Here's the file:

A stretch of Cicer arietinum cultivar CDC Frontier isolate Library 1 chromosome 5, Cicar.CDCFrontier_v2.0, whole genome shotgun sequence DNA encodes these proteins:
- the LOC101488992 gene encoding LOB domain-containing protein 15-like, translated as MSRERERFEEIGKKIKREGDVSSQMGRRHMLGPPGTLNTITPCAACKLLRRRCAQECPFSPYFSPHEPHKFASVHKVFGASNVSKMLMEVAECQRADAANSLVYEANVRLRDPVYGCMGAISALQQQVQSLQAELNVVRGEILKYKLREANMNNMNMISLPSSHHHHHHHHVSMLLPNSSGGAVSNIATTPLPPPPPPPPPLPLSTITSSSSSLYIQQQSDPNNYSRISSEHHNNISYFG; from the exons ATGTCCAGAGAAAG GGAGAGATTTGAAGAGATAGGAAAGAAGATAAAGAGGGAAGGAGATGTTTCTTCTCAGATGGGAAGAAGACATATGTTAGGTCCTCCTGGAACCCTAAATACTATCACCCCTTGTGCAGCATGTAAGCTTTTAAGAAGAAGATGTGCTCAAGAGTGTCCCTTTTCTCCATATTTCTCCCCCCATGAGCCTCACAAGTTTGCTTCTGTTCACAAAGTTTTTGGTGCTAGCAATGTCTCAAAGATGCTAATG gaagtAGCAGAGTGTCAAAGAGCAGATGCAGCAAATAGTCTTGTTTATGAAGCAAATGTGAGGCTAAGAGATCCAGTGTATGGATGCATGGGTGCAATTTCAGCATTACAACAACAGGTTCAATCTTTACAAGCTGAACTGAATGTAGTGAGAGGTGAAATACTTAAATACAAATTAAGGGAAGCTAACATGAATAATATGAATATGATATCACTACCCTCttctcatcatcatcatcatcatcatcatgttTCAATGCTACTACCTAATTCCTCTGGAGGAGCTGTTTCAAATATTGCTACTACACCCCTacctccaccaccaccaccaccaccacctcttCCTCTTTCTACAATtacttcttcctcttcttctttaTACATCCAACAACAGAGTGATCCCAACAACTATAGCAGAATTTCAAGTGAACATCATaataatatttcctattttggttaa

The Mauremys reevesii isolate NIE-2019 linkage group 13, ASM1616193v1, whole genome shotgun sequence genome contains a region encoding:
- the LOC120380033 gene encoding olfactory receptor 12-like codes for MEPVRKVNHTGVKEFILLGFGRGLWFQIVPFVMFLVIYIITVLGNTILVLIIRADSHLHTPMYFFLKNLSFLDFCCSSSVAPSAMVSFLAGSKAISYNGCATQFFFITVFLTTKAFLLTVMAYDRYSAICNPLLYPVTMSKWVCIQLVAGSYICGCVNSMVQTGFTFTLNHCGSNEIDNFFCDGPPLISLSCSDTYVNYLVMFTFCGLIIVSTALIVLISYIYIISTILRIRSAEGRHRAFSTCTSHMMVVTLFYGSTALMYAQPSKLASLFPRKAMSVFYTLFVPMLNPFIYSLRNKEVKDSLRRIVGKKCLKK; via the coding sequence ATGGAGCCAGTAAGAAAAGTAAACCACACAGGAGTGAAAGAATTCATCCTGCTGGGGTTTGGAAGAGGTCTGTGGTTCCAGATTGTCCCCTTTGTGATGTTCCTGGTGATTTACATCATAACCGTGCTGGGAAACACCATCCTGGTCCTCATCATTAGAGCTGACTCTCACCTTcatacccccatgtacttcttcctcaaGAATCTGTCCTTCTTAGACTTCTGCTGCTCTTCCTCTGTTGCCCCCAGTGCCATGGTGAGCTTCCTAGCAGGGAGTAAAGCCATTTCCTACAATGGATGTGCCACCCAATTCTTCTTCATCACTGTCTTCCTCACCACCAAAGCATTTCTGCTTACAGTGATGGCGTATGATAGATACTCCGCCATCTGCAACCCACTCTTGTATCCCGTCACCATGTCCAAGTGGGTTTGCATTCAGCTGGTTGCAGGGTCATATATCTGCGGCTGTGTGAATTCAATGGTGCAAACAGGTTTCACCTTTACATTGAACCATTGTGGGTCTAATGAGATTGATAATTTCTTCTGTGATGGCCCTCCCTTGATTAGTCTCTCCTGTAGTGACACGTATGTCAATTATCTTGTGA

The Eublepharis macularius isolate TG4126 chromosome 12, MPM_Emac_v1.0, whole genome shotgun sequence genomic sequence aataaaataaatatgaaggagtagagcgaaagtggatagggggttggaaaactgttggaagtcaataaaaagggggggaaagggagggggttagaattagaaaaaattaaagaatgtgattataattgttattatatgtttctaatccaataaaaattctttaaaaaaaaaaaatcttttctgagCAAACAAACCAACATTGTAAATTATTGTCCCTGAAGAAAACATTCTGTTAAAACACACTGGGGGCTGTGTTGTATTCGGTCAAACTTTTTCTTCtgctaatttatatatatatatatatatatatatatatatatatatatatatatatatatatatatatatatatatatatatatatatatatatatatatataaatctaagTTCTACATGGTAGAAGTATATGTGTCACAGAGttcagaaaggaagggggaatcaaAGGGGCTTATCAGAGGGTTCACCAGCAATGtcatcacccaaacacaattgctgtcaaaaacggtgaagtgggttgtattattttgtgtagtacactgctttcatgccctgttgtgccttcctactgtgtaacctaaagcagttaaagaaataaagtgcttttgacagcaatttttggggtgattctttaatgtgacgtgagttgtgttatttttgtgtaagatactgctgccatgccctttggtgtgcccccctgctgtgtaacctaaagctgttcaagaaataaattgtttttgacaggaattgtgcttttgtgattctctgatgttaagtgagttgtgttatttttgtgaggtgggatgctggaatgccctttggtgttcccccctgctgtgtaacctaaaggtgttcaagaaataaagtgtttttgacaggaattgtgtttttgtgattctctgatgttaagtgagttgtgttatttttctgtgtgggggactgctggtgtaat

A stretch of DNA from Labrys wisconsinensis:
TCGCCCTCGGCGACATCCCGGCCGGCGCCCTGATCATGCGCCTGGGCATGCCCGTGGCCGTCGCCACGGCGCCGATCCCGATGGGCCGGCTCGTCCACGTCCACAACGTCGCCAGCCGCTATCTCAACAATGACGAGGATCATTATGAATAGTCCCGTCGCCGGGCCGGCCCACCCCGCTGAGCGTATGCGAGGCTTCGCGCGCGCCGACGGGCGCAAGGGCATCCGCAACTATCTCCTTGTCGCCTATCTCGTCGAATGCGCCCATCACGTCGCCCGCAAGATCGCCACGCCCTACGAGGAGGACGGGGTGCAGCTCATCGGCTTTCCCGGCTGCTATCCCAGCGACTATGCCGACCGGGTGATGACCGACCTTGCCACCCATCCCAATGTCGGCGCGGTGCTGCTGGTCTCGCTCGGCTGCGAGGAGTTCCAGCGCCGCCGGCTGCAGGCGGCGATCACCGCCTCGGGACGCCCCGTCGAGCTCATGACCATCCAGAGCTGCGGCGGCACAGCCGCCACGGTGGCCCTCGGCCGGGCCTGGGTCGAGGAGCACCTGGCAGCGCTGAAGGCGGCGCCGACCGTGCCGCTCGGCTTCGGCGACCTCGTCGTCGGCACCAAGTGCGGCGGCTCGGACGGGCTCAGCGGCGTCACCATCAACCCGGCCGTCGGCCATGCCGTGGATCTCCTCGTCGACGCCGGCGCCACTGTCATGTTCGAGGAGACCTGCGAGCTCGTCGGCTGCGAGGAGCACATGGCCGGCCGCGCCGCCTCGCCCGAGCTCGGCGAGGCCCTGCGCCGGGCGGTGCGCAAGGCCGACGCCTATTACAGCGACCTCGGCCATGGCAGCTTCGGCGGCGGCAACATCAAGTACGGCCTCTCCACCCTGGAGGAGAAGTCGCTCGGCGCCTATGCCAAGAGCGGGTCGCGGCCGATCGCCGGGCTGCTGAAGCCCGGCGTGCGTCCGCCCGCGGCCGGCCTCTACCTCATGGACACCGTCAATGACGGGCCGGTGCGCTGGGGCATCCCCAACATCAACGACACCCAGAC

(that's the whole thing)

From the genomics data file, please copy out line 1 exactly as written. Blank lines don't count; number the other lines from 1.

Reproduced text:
A stretch of Cicer arietinum cultivar CDC Frontier isolate Library 1 chromosome 5, Cicar.CDCFrontier_v2.0, whole genome shotgun sequence DNA encodes these proteins: